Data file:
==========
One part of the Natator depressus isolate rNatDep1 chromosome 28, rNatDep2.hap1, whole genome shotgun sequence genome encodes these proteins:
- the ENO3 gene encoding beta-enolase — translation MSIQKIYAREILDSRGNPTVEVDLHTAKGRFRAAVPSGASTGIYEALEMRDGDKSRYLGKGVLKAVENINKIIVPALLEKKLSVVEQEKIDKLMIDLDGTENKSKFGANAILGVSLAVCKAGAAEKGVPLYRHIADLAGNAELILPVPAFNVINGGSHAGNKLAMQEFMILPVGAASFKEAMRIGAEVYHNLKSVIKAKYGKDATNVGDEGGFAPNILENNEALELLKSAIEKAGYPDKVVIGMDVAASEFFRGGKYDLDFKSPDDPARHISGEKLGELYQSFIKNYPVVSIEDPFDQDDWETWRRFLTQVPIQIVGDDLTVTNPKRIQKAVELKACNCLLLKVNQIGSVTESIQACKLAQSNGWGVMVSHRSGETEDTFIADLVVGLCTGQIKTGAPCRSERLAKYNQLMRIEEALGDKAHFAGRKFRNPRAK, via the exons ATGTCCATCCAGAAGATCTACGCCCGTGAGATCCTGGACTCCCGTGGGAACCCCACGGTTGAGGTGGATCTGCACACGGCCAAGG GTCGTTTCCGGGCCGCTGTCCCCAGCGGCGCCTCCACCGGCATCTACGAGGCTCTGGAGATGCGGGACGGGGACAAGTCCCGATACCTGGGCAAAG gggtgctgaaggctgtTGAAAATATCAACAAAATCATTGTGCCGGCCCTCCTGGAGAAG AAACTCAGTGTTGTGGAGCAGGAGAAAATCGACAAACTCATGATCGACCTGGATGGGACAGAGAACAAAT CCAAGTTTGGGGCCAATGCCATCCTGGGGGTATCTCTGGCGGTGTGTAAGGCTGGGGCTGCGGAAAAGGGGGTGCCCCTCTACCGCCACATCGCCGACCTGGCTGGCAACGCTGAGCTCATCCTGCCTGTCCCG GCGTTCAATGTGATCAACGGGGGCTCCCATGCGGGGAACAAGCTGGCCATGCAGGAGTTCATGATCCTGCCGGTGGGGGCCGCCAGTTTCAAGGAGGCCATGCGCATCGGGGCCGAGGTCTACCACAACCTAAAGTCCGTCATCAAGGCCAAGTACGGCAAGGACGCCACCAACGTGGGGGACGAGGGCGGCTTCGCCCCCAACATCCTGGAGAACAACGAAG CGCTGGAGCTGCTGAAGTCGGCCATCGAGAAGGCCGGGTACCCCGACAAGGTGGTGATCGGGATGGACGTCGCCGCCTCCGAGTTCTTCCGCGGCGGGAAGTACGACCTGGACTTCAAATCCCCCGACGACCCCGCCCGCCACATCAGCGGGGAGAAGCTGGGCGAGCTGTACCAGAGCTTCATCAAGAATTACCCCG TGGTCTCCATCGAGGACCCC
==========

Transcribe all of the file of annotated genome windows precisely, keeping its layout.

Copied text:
One part of the Natator depressus isolate rNatDep1 chromosome 28, rNatDep2.hap1, whole genome shotgun sequence genome encodes these proteins:
- the ENO3 gene encoding beta-enolase — translation MSIQKIYAREILDSRGNPTVEVDLHTAKGRFRAAVPSGASTGIYEALEMRDGDKSRYLGKGVLKAVENINKIIVPALLEKKLSVVEQEKIDKLMIDLDGTENKSKFGANAILGVSLAVCKAGAAEKGVPLYRHIADLAGNAELILPVPAFNVINGGSHAGNKLAMQEFMILPVGAASFKEAMRIGAEVYHNLKSVIKAKYGKDATNVGDEGGFAPNILENNEALELLKSAIEKAGYPDKVVIGMDVAASEFFRGGKYDLDFKSPDDPARHISGEKLGELYQSFIKNYPVVSIEDPFDQDDWETWRRFLTQVPIQIVGDDLTVTNPKRIQKAVELKACNCLLLKVNQIGSVTESIQACKLAQSNGWGVMVSHRSGETEDTFIADLVVGLCTGQIKTGAPCRSERLAKYNQLMRIEEALGDKAHFAGRKFRNPRAK, via the exons ATGTCCATCCAGAAGATCTACGCCCGTGAGATCCTGGACTCCCGTGGGAACCCCACGGTTGAGGTGGATCTGCACACGGCCAAGG GTCGTTTCCGGGCCGCTGTCCCCAGCGGCGCCTCCACCGGCATCTACGAGGCTCTGGAGATGCGGGACGGGGACAAGTCCCGATACCTGGGCAAAG gggtgctgaaggctgtTGAAAATATCAACAAAATCATTGTGCCGGCCCTCCTGGAGAAG AAACTCAGTGTTGTGGAGCAGGAGAAAATCGACAAACTCATGATCGACCTGGATGGGACAGAGAACAAAT CCAAGTTTGGGGCCAATGCCATCCTGGGGGTATCTCTGGCGGTGTGTAAGGCTGGGGCTGCGGAAAAGGGGGTGCCCCTCTACCGCCACATCGCCGACCTGGCTGGCAACGCTGAGCTCATCCTGCCTGTCCCG GCGTTCAATGTGATCAACGGGGGCTCCCATGCGGGGAACAAGCTGGCCATGCAGGAGTTCATGATCCTGCCGGTGGGGGCCGCCAGTTTCAAGGAGGCCATGCGCATCGGGGCCGAGGTCTACCACAACCTAAAGTCCGTCATCAAGGCCAAGTACGGCAAGGACGCCACCAACGTGGGGGACGAGGGCGGCTTCGCCCCCAACATCCTGGAGAACAACGAAG CGCTGGAGCTGCTGAAGTCGGCCATCGAGAAGGCCGGGTACCCCGACAAGGTGGTGATCGGGATGGACGTCGCCGCCTCCGAGTTCTTCCGCGGCGGGAAGTACGACCTGGACTTCAAATCCCCCGACGACCCCGCCCGCCACATCAGCGGGGAGAAGCTGGGCGAGCTGTACCAGAGCTTCATCAAGAATTACCCCG TGGTCTCCATCGAGGACCCC